Every year we publish a snapshot of what the world is like for campaigners and change-makers.
Campaigning – We know ‘campaigning’ means different things to different people. For the survey, we see campaigning as any activity designed to create change, whether to policy, law, attitudes or behaviours.
Civil society – We are interested in campaigning by civil society. This includes charities, non-profit-making groups (including community enterprises), or volunteers, who act collectively or individually to press for change.
Our fourth survey was the biggest yet. Just under 200 change-makers, from organisations big and small, shared their thoughts about the environment they are working in.
What does the 2019 Campaigner Survey say about civil society and campaigning?
Civil society regaining its confidence to campaign
The results from our latest Annual Campaigner Survey show that, after years of feeling the ‘chilling effect’ of legislation and media narratives, civil society organisations are starting to be more confident in campaigning to achieve their mission.
Green shoots. This year, nearly a third of respondents (30%) say things have got better for campaigning in the last year.
What is helping? People said they thought things had get better for campaigning because of:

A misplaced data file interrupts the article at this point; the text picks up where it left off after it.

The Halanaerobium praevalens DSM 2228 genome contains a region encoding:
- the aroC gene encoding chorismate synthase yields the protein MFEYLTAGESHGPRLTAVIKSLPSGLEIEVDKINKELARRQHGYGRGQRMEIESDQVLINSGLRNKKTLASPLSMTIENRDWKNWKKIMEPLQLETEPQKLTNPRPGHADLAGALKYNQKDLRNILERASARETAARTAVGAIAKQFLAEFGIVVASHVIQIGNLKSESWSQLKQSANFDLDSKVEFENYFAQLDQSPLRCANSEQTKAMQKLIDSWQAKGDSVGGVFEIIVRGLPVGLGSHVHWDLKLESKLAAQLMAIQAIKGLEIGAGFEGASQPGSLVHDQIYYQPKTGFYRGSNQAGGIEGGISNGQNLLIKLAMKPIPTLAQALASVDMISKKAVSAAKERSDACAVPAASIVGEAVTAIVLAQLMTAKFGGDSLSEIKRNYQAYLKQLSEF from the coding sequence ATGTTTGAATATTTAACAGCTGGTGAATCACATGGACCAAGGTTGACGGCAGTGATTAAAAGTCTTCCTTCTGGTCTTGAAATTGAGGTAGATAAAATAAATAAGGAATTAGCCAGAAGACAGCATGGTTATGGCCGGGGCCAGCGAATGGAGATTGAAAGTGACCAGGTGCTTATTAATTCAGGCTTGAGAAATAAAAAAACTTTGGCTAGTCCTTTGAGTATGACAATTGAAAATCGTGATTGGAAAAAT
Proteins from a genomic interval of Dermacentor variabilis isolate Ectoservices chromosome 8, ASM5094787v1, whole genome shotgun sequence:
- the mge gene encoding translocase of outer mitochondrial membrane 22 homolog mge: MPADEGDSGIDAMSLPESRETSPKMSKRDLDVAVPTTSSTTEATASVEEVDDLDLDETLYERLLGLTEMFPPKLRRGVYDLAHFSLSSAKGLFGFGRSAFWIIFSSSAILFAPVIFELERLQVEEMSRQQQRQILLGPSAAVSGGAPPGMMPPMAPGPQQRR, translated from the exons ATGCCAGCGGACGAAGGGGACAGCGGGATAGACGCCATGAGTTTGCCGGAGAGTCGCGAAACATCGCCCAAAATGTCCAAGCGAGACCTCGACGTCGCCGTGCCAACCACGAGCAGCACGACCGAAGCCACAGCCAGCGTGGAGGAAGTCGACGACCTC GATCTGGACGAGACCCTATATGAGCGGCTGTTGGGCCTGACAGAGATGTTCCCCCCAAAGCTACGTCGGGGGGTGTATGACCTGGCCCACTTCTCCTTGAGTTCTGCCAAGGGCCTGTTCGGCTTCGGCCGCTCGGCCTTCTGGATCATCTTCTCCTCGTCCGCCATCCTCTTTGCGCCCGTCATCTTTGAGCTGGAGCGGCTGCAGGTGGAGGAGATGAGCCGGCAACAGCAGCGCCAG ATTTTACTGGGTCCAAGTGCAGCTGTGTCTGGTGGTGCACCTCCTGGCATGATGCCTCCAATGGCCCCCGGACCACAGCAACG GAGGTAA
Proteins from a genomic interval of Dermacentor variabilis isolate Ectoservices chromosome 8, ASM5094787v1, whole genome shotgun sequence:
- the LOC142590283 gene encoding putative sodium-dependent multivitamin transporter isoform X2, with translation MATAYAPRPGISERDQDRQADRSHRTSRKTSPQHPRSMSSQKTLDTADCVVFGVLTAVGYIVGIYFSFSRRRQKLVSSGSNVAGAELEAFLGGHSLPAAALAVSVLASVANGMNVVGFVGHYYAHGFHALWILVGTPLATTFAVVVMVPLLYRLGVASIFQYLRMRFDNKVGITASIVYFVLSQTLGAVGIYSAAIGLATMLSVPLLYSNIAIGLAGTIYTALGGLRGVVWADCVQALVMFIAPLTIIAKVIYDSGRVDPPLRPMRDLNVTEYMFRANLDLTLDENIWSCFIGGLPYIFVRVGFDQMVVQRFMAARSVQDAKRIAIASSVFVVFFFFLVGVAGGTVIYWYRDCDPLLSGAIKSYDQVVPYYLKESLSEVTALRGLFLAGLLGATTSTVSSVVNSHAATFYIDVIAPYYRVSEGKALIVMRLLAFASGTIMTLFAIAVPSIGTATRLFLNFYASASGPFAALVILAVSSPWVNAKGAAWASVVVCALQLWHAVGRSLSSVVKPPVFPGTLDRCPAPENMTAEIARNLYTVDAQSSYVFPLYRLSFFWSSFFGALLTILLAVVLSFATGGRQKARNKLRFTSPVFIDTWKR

Increased public action (e.g. XR, #MeToo, Brexit) “Campaigners like Greta Thunberg are motivating a new generation of campaigners.”
More collaboration: “As a sector we have a louder stronger voice, we are working more collaboratively on the issues that matter the most.”
New Electoral Commission guidance: “…[it’s] still not a great situation but the recent Electoral Commission guidance … makes it clear that charity campaigning is welcome and legitimate”
What is not helping? Where they told us things had got worse, they mentioned:
Politicians and public are distracted by political upheaval and Brexit: “Brexit has sucked the life out of policy makers for anything else”
A hostile environment for campaigning (attitudes of politicians and regulators): “The ongoing polarisation of UK society and the dismissing of evidence-based policy-making is also affecting the ability to campaign effectively.”
Lack of funding: “due to cuts many civil society groups are keeping heads down”
Organisation attitudes: “I feel like many organisations have just given up and don’t want to rock the boat”
Concern about the legitimacy of campaigning seems to be lifting. Fewer people than last year believe the legitimacy of campaigning by civil society is under threat, but the figure still stands at a high 87%.
Public and political attitudes are at odds. 48% believe that public attitudes to campaigning have become more positive in the past year, but they report increasingly negative attitudes amongst politicians (45%) and the media (41%).